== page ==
With most of the country still under stay-at-home orders, many small businesses have been forced to adopt new practices in order to keep their employees and customers safe. For many, this has meant closing completely to help control the spread of coronavirus. Even as states and counties begin to relax measures and reopen, many businesses must still operate in a safe manner that complies with social distancing measures.
In response to the current pandemic, recent legislation including the Families First Coronavirus Response Act, the CARES Act and the Paycheck Protection Program and Health Care Enhancement Act have detailed a number of unemployment benefits, loans and relief for small business owners as well as the self-employed.
If you’re a small business owner in America who has felt the financial devastation of this ongoing pandemic, there are options out there designed to offer relief and help keep your business afloat.
Option #1: Access Loans and Immediate Emergency Funds
During this unprecedented time, small business owners and self-employed individuals are eligible to receive relief through the Paycheck Protection Program (PPP) as well as Economic Injury Disaster Loans (EIDL). SBA-approved lenders began offering these loans on April 3. Funding, however, ran dry on April 15 for the first round of the $349 billion program. To replenish the available funds, an additional $310 billion was approved and allocated to the PPP through the Paycheck Protection Program and Health Care Enhancement Act signed into law on April 24.1
Paycheck Protection Program loans are meant to be used for payroll and compensation costs, healthcare benefits, mortgage interest, rent, utilities and interest incurred on other existing debts.1 They have been offered at an interest rate of one percent and with these loans, you’ll be given six months to one year before you are required to begin making payments.1 Typical fees, personal guarantees and/or collateral are not required to receive a PPP loan.
Alternatively, Economic Injury Disaster Loans are offered directly from the SBA. Grants of $1,000 per employee up to $10,000 (updated June 5, 2020) are available as an advance within days of applying, in order to provide relief as quickly as possible.2
Option #2: Operational and Payroll Debt Forgiveness
By taking out a loan under the Paycheck Protection Program, a portion will be forgivable as you will not be required to pay back the funds used for payroll, mortgage interest payments, rent and utilities in the
eight weeks twenty four weeks (updated June 5, 2020) following its origination date.3
One of the primary goals of this is to help companies stay in business and keep workers paid. The forgivable amount may be reduced if you have to limit either the number of employees you have or the compensation they receive, and those changes aren’t undone by
June 30, 2020. December 31, 2020 (updated June 15, 2020)3.
Option #3: Employer Tax Credits
You may be eligible for an employee retention credit if your business closed to comply with government regulations or suffers a decrease in gross receipts of 50 percent or more, compared to the same period of time last year. This would amount to 50 percent payroll tax credit on wages up to $10,000 per employee and is not available if you’re utilizing a PPP loan.4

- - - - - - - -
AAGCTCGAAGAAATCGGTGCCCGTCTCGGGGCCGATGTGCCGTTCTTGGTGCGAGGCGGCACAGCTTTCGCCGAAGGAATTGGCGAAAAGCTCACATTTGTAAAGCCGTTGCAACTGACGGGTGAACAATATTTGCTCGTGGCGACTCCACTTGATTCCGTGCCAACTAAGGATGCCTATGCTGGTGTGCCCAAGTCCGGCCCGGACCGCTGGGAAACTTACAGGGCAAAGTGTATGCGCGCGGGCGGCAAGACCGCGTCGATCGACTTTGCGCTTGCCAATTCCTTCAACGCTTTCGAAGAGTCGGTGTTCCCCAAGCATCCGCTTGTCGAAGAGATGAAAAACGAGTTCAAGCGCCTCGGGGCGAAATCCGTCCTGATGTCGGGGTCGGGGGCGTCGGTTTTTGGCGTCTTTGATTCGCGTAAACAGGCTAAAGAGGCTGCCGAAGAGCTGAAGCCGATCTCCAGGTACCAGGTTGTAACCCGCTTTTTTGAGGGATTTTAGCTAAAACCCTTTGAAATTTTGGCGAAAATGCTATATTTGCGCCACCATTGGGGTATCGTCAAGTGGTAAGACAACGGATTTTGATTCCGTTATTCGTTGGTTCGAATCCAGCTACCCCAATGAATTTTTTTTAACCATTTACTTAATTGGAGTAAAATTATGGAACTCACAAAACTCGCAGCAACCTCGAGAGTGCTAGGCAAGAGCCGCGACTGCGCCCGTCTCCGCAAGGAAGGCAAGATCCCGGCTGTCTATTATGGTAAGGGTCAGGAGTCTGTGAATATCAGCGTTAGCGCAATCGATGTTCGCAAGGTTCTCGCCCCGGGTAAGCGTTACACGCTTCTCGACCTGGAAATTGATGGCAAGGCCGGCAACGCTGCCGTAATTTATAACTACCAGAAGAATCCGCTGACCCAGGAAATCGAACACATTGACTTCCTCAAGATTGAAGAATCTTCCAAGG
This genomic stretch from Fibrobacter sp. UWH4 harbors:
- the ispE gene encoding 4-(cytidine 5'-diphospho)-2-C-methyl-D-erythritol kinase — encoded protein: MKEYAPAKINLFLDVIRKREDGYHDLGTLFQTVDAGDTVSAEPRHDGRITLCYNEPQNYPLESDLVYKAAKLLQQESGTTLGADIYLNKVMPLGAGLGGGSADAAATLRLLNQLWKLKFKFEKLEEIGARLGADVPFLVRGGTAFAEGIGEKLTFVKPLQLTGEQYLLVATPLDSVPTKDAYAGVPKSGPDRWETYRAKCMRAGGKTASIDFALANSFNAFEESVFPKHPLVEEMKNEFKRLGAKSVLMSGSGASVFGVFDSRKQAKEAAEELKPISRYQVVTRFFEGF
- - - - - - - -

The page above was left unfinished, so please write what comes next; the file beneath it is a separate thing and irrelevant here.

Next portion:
The Families First Coronavirus Response Act has some requirements in the interest of public and economic well-being, but the tax credits offset these costs. Employer requirements include:
- Two weeks of paid leave to quarantined employees or those with coronavirus symptoms awaiting diagnosis. This amount is confined to 100 percent of their regular wages or minimum wage (whichever is higher) up to $511 per day, or $5,110 over two weeks.
- Two weeks of paid leave to those who are unable to work because they are caring for a quarantined loved one, limited to two-thirds of the employee’s regular wages or two-thirds minimum wage (whichever is higher) up to $200 per day or $2,000 over two weeks.
- Up to 12 weeks of paid leave for employees who must care for their children whose school or childcare is closed due to COVID-19. These payments are restricted to two-thirds of the employee’s regular pay or two-third minimum wage (whichever is higher) up to $200 per day or $12,000 over the 12-week period. When it comes to leave related to childcare and school closures, small businesses may be eligible for an exemption, provided that paid leave would put the business in jeopardy.5
Employers and self-employed individuals are eligible for reimbursement of these payments and the costs to maintain employee health insurance coverage considering the expense of the associated requirements. In the form of tax credits, reimbursement is available for payments that take place between April 1, 2020 and December 31, 2020.5
Option #4: Deferring Existing SBA Loans
You may have existing business loans guaranteed by the SBA, in which case they will be deferred for a six-month period.6 This means that payments will not be required, but the SBA will pay your lender beginning with the next due payment. If you have a current loan that is already being deferred, it will begin the six-month grace period after your current deferment has ended.
Option #5: Delayed Tax Payments
Lastly, as a small business owner, you may delay payroll tax payments that would otherwise be due between now and January 1, 2021. Instead, half of the delayed taxes will be due on December 31, 2021 and the remaining amount will be due by December 31, 2022.7
While staying in business is undoubtedly difficult during this time, federal and state aid is available. With a number of accessible grants and loan options, understanding the relief programs out there can help your small business get back on its feet in the long run.
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